Quote:
These words are:

"before he was born he was not"

and

"he was made out of nothing existing"

and

"he is from another subsistence or substance"

and

"he/it is subject to alteration or change"
This only states what Arius taught. It does not say why he taught it.

Quote:
Our thesis is that Arius was saying that the new testament is
a fiction from beginning to end, in other words, a fabrication.
But he did not have Julian's protection at the time of facing
Constantine at Nicaea, for which very reason Constantine
purportedly called the council -- the words of Arius.

He did not want to die.
Instead, he used words that were very clever in disputation.
The above words, or close enough.
Again, I find no historical evidence that Arius said any such thing. I know of no evidence that Constantine ever intended to kill Arius for his views. I do see evidence that what Constantine wanted was for everyone to behave and to get along. As I said earlier, he exiled Arius, not simply because he thought Arius was wrong, but because Arius refused to compromise.

Quote:
Constantine summoned a whole stack of important people to appear before
him at the Council of Nicaea, immediately after becoming supreme. Our
thesis is that, apart from the christian bishops that Constantine had
bred during his beta-site in Rome (312 CE), none of the other attendees
were bishops, but in fact importangt land-holders, importantg and key
administrators under the previous eastern regime of Lucinius, brought
in to the meeting in order to sit down and talk turkey with the new
supreme imperial mafia thug, in control of the ROman empire.

They did not walk in as bishops of the new and strange Roman religious
order, but it is our thesis that most of them walked out of the meeting
as one of COnstantine's new bishops of christianity, for they all became
very very important men (almost) overnight.
This is quite simply wrong. You've already mentioned Bishop Eusebius of Casearea - who was bishop of Caearea (an eastern city) before Constantine defeated Licinius. There was also Athanasius of Alexanderia. There was also another Eusebius, Bishop Eusebius of Nicomedia, formerly the Bishop of Antioch. Additionally, there were Secundus of Ptolemais and Theonas of Marmarica, the two bishops of who refused to accept the Nicene Creed and were exiled with Arius. These men were in fact Bishops in Eastern cities before the Council of Nicea.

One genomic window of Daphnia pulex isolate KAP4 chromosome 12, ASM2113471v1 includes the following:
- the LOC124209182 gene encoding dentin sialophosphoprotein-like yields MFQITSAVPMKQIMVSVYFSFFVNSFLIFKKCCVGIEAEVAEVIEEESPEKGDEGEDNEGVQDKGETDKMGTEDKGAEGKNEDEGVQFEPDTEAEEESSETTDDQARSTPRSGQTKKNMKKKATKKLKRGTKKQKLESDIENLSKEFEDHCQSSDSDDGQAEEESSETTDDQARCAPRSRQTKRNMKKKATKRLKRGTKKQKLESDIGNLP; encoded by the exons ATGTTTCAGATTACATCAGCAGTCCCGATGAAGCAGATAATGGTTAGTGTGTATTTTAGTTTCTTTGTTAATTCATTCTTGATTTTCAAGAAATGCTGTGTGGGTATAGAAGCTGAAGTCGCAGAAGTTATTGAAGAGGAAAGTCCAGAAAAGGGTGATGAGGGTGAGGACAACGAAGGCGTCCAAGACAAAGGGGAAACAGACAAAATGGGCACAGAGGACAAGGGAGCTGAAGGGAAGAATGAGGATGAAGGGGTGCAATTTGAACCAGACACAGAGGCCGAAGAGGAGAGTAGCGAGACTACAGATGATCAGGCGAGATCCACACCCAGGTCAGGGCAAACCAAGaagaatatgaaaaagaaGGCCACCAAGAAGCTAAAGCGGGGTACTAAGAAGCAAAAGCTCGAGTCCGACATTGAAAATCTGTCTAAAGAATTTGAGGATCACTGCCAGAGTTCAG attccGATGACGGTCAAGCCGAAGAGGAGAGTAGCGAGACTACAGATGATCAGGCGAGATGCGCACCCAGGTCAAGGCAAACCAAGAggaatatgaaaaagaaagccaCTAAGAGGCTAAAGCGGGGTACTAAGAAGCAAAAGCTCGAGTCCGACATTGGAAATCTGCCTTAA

Quote:
Constantine needed no skills as a theologian since he was collecting tithes
from his own new and strange Roman religious order, building churches for
the faithful, and generally trying to convert as many people as possible,
by gross tax-exemption measures, to a new religious order that was clearly
not the same traditional Hellenic religious order that he was plundering
for gold, and ordering the execution of its philosopher/priests, a practice
which continued well after his death.

The new and strange fabrication of the Galilaeans overcame the literature
of the ancient Greeks, and that of the Second Sophistic, and of Apollonius
of Tyana, by supreme imperial oath, at Nicaea, signed by his attendees,
in the presence of the THRICE-BLESSED APOSTLE OF GOD, the thug Constantine.
You are overly fond of this phrase by Julian, which as I said, proves nothing concerning Constantine. It is not true that Christianity had completely overcome pagan thought by Constantine's time since there was still enough of it left in Julian's for him to reassert. Again, I find it amazing that you can claim that Constantine was the fabricator of Christianity when he himself, according to you, did not know its theology.

Quote:
Agreement had been planned for decades prior to Nicaea, by Constantine.
Of course he was agreeable to his new Roman religion.
Our thesis is that the following staged progression was enacted:

I know of know historical source that tells what Constantine was thinking decades before Nicea.
Quote:
Stage 1: 312-324 CE

Constantine takes Rome and implements a mini-proto-Nicaea (see below)
He consolidates his position, constantly looking east, planning supremacy.
He promotes the new religion in the west, and send literature to the east.
Eventually this results in the Arian controversy.

(NOTE: Our hypothesis sees the Arian controversy